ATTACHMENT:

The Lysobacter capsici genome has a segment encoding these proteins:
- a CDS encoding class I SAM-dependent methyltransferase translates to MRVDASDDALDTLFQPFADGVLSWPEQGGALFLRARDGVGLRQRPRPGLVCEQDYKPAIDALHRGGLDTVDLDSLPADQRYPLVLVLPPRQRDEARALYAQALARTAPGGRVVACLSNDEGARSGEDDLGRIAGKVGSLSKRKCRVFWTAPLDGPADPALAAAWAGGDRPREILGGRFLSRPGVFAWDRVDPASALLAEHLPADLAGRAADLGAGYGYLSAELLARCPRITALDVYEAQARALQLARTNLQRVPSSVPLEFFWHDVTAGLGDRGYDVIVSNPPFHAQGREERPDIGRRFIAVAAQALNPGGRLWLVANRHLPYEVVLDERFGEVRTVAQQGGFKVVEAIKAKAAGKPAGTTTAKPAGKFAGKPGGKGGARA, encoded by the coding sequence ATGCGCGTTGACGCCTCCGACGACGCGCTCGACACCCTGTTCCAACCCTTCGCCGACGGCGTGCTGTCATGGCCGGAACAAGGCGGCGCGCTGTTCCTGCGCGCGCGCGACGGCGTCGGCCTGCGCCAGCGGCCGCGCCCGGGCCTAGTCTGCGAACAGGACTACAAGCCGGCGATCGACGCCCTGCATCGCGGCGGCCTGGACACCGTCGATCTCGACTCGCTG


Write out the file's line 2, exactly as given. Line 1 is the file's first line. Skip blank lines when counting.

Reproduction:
- a CDS encoding class I SAM-dependent methyltransferase translates to MRVDASDDALDTLFQPFADGVLSWPEQGGALFLRARDGVGLRQRPRPGLVCEQDYKPAIDALHRGGLDTVDLDSLPADQRYPLVLVLPPRQRDEARALYAQALARTAPGGRVVACLSNDEGARSGEDDLGRIAGKVGSLSKRKCRVFWTAPLDGPADPALAAAWAGGDRPREILGGRFLSRPGVFAWDRVDPASALLAEHLPADLAGRAADLGAGYGYLSAELLARCPRITALDVYEAQARALQLARTNLQRVPSSVPLEFFWHDVTAGLGDRGYDVIVSNPPFHAQGREERPDIGRRFIAVAAQALNPGGRLWLVANRHLPYEVVLDERFGEVRTVAQQGGFKVVEAIKAKAAGKPAGTTTAKPAGKFAGKPGGKGGARA, encoded by the coding sequence ATGCGCGTTGACGCCTCCGACGACGCGCTCGACACCCTGTTCCAACCCTTCGCCGACGGCGTGCTGTCATGGCCGGAACAAGGCGGCGCGCTGTTCCTGCGCGCGCGCGACGGCGTCGGCCTGCGCCAGCGGCCGCGCCCGGGCCTAGTCTGCGAACAGGACTACAAGCCGGCGATCGACGCCCTGCATCGCGGCGGCCTGGACACCGTCGATCTCGACTCGCTG